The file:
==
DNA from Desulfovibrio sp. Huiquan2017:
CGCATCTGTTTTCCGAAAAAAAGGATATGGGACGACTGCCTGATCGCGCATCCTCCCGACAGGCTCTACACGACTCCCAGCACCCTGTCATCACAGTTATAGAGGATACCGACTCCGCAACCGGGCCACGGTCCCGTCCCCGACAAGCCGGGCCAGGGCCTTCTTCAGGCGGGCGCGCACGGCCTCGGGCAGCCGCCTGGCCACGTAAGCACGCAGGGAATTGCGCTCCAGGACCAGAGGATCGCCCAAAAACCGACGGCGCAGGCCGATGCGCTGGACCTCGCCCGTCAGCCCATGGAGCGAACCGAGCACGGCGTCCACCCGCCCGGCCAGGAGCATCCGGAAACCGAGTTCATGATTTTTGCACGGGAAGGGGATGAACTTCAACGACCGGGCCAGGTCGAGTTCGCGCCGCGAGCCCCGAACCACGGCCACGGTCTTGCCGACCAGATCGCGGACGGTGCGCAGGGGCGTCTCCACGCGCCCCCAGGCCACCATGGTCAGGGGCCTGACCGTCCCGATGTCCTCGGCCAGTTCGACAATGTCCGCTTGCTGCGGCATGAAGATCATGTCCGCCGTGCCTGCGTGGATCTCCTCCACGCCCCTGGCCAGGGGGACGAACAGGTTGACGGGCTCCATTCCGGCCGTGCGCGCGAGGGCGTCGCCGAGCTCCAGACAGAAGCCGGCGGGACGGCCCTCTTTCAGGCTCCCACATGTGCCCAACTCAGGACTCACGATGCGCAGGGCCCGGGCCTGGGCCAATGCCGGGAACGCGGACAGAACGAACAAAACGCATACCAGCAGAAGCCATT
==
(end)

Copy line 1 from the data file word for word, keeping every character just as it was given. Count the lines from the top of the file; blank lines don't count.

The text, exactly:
DNA from Desulfovibrio sp. Huiquan2017: